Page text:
On the ground floor of the building, 46 Lisbon Street, curved glass display windows date from the nearly 60 years it was Grant’s Clothing. But when Pozdniakov and Morin saw the landmark property, it had been vacant for a few months after a burst pipe forced the last tenant, Terrie’s Bridal, out. The couple bought the building in March 2015; in February 2016 their daughter, Vaughn, was born, and they started the renovation project. “I had just launched my business, so it was crazy,” Pozdniakov remembers. “But the potential of what could be the next life for this beautiful historic building intrigued us big-time. And that’s what sucked us back in.” Maine Preservation included 46 Lisbon Street on its list of Honor Awards for 2017, applauding the project for “respecting the history of the space while also introducing elements of modernity.” Pozdniakov and her family live on the third floor and rent out an apartment on the second floor. Sofia Fima is headquartered on the ground floor and is open Monday through Friday, although it is not a traditional shop per se. “Everything is sold online and through collaborative pop-ups and trunk shows, but because I have this incredible opportunity, I want it to be open and have people come in when they want and chat, so it’s a kind of experiential space,” she says.
Pozdniakov has been active in community organizations in Lewiston, and she has a particular interest in connecting with other female entrepreneurs, as well as mentoring girls through the Olympia Snowe Women’s Leadership Institute. “My parents came here with nothing, but I never knew that because they always told me I could be anything and do anything I wanted,” she says. “I think it’s so important to share that with young women who may not get that support.” She is expanding Sofia Fima’s product line, recently launching a convertible crossbody bag in response to customer requests. The bag’s long strap comes off so it can be used as a clutch, and a shortened strap makes it into a wristlet. “It’s just a simple pouch, and it also stands up, which is so important for me even in some- thing that small,” Pozdniakov says. She’s also work- ing on a vegan version of her tote with an organizer included that will be lighter and less expensive than the leather bag. “The number-one feedback I get from women is, ‘Love this bag, it’s just heavy by the time I fill it up.’” And, as many people seek to limit the number of things they hold onto, “less is more” is a concept that also drives her current thinking. “I think there is an incredible market opportunity for women everywhere to have something beautiful that works for them and enhances their everyday lives without adding to the stuff,” she says. “I’m always trying to think about how I can be part of that journey.”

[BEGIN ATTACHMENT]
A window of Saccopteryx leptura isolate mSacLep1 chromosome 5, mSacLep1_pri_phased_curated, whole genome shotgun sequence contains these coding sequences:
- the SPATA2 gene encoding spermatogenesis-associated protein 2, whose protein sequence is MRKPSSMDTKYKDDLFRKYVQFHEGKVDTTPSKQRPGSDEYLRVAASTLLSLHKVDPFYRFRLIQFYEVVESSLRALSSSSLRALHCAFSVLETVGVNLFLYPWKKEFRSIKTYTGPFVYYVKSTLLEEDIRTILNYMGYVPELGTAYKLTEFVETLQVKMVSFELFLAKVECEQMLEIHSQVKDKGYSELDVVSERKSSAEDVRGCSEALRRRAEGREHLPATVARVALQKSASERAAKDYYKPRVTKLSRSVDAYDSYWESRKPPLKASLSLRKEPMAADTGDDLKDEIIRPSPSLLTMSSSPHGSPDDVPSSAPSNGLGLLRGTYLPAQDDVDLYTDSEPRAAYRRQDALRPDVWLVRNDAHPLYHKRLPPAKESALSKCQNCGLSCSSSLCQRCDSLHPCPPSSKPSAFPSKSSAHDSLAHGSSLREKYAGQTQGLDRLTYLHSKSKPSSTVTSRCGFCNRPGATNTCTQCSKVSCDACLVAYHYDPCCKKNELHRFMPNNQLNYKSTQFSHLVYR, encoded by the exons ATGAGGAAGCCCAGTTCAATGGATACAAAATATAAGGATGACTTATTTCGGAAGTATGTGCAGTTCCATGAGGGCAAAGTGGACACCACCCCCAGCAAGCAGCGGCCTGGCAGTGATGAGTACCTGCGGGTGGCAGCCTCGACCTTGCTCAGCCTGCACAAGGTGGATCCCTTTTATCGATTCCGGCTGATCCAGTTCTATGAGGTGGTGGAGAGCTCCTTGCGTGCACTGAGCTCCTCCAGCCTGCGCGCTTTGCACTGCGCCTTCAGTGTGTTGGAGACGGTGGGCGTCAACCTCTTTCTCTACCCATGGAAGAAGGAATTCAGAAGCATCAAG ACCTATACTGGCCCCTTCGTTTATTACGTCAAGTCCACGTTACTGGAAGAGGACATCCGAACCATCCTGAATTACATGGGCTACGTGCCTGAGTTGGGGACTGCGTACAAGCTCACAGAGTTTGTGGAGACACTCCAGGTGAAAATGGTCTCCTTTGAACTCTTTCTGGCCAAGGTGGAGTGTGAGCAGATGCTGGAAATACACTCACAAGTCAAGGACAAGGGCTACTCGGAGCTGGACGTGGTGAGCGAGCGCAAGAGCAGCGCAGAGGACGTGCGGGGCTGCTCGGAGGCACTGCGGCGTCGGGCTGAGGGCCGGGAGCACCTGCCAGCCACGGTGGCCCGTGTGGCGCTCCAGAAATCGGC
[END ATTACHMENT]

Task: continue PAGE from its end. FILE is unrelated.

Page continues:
Dianna’s tips on staying organized from week to weekend
Using an organizational insert makes packing your handbag for work a breeze. Everything from your laptop to binders, folders, and cords live in their specific pocket inside the Chief of Staff organizer. Instead of needing to “unpack” your bag, you can simply take out the organizer with all your work gear. When it’s Monday again, just slip the organizer back in already packed. No need to remember where you left your charger because it’s safely tucked in its designated pocket.
For the new moms out there: If you carry a diaper bag in addition to your own work bag and frequently lose track of your wallet or keys, use the Momager organizer to keep all baby essentials vertically organized. You keep it packed and ready to go. It easily slips into your bag, replacing your work organizer. By simply switching organizers your work bag now goes the distance as an all-in-one management system. No need for extra bags, especially a temporary one like a diaper bag, taking up space and stressing you out.
If you’re not carrying a laptop or don’t need a large tote every day, a smaller bag, like the Convertible Crossbody Bag, provides streamlined organization and versatility. Interior pockets allow you to use the bag as a wallet and a roomy interior provides enough space for a phone, keys, a notebook, pens, and some cosmetics. Taking this bag out at night is super easy—just remove the adjustable crossbody strap. You can use it as a clutch, wristlet, or a shoulder bag with the addition of a short strap.